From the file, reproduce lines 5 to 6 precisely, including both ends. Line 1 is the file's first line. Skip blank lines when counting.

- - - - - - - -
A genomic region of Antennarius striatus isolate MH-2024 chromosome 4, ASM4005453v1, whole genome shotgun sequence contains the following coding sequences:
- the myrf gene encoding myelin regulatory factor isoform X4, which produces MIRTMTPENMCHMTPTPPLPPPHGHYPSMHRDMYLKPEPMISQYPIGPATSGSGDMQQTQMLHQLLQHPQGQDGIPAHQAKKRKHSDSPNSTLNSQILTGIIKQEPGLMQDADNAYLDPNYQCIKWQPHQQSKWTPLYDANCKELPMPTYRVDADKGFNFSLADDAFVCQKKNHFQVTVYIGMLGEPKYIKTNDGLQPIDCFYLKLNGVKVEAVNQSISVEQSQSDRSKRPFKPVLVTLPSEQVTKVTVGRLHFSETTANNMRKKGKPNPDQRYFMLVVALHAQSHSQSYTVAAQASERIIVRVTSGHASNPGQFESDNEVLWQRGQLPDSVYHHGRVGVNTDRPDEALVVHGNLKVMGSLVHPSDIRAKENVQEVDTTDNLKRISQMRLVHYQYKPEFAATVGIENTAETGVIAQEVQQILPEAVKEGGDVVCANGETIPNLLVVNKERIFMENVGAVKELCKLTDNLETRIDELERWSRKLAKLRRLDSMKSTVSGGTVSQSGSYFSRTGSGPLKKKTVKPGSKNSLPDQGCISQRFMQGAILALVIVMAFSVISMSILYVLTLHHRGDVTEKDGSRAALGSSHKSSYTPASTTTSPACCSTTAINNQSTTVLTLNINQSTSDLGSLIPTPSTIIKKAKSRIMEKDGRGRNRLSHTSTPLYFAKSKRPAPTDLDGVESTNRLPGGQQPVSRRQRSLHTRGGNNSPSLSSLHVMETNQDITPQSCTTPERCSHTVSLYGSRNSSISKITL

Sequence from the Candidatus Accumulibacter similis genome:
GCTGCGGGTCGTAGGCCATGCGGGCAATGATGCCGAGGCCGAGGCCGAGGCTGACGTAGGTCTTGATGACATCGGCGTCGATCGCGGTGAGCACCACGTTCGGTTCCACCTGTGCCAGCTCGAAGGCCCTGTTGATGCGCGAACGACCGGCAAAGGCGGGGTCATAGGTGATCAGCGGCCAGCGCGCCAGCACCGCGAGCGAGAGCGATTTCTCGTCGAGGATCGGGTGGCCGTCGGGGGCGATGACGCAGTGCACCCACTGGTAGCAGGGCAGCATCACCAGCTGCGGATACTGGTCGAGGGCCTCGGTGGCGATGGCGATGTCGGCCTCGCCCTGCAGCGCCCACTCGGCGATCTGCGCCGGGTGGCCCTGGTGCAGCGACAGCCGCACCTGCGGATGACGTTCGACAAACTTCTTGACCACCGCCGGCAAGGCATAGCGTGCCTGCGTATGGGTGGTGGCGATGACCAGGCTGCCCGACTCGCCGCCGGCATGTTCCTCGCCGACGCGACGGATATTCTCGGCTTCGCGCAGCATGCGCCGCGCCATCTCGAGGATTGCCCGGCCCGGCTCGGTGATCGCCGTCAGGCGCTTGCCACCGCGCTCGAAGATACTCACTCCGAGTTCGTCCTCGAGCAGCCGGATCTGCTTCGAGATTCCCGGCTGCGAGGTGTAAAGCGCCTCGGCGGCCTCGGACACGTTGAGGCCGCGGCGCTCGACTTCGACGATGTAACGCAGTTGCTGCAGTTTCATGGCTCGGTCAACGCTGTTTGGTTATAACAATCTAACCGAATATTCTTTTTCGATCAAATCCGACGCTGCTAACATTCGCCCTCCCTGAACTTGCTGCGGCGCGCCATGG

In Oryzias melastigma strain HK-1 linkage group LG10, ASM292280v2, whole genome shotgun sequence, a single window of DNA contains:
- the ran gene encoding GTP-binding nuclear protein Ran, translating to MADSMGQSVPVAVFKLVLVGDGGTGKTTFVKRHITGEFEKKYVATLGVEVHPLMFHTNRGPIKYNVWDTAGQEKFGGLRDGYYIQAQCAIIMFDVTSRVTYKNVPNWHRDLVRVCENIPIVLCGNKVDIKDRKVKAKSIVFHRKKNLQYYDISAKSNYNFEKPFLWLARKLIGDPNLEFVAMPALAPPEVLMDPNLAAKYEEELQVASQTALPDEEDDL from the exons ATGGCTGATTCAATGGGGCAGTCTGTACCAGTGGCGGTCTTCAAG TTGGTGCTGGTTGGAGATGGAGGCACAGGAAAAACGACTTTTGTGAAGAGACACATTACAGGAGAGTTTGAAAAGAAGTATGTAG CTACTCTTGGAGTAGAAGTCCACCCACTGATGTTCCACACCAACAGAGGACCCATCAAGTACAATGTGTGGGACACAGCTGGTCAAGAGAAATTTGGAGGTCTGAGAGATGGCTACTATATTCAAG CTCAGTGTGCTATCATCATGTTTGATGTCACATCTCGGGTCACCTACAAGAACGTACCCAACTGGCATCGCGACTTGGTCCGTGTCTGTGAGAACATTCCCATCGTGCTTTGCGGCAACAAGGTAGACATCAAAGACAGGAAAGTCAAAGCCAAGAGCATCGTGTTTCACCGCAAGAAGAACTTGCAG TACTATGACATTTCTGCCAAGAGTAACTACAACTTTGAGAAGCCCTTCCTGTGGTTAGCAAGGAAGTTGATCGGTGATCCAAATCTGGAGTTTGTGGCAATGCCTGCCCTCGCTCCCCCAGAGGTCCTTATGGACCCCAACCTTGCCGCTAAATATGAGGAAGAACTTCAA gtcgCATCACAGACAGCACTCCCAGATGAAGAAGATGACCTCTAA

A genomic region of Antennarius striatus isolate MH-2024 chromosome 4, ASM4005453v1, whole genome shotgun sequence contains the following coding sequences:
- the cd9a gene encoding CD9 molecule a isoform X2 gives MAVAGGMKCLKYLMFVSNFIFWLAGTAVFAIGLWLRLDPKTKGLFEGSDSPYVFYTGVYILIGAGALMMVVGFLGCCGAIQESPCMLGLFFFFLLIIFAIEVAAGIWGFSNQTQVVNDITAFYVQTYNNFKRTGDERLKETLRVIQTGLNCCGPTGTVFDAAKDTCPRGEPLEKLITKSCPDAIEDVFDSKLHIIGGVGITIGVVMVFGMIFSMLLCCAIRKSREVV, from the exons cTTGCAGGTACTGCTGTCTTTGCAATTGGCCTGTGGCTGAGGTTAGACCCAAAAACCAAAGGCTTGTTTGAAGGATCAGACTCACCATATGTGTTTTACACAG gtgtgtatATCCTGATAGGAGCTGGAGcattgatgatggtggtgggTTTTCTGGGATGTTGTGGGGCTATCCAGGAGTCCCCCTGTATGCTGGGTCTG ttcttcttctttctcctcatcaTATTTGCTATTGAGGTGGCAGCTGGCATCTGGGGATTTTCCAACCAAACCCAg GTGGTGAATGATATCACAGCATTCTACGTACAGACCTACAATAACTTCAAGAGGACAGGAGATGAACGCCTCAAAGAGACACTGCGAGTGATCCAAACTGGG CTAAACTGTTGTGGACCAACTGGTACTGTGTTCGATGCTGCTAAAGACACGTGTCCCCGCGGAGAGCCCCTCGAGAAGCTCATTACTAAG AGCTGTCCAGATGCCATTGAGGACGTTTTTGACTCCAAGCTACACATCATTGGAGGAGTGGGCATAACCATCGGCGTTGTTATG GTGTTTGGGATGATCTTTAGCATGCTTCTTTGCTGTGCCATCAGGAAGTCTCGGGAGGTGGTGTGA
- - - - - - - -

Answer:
In Oryzias melastigma strain HK-1 linkage group LG10, ASM292280v2, whole genome shotgun sequence, a single window of DNA contains:
- the ran gene encoding GTP-binding nuclear protein Ran, translating to MADSMGQSVPVAVFKLVLVGDGGTGKTTFVKRHITGEFEKKYVATLGVEVHPLMFHTNRGPIKYNVWDTAGQEKFGGLRDGYYIQAQCAIIMFDVTSRVTYKNVPNWHRDLVRVCENIPIVLCGNKVDIKDRKVKAKSIVFHRKKNLQYYDISAKSNYNFEKPFLWLARKLIGDPNLEFVAMPALAPPEVLMDPNLAAKYEEELQVASQTALPDEEDDL from the exons ATGGCTGATTCAATGGGGCAGTCTGTACCAGTGGCGGTCTTCAAG TTGGTGCTGGTTGGAGATGGAGGCACAGGAAAAACGACTTTTGTGAAGAGACACATTACAGGAGAGTTTGAAAAGAAGTATGTAG CTACTCTTGGAGTAGAAGTCCACCCACTGATGTTCCACACCAACAGAGGACCCATCAAGTACAATGTGTGGGACACAGCTGGTCAAGAGAAATTTGGAGGTCTGAGAGATGGCTACTATATTCAAG CTCAGTGTGCTATCATCATGTTTGATGTCACATCTCGGGTCACCTACAAGAACGTACCCAACTGGCATCGCGACTTGGTCCGTGTCTGTGAGAACATTCCCATCGTGCTTTGCGGCAACAAGGTAGACATCAAAGACAGGAAAGTCAAAGCCAAGAGCATCGTGTTTCACCGCAAGAAGAACTTGCAG TACTATGACATTTCTGCCAAGAGTAACTACAACTTTGAGAAGCCCTTCCTGTGGTTAGCAAGGAAGTTGATCGGTGATCCAAATCTGGAGTTTGTGGCAATGCCTGCCCTCGCTCCCCCAGAGGTCCTTATGGACCCCAACCTTGCCGCTAAATATGAGGAAGAACTTCAA gtcgCATCACAGACAGCACTCCCAGATGAAGAAGATGACCTCTAA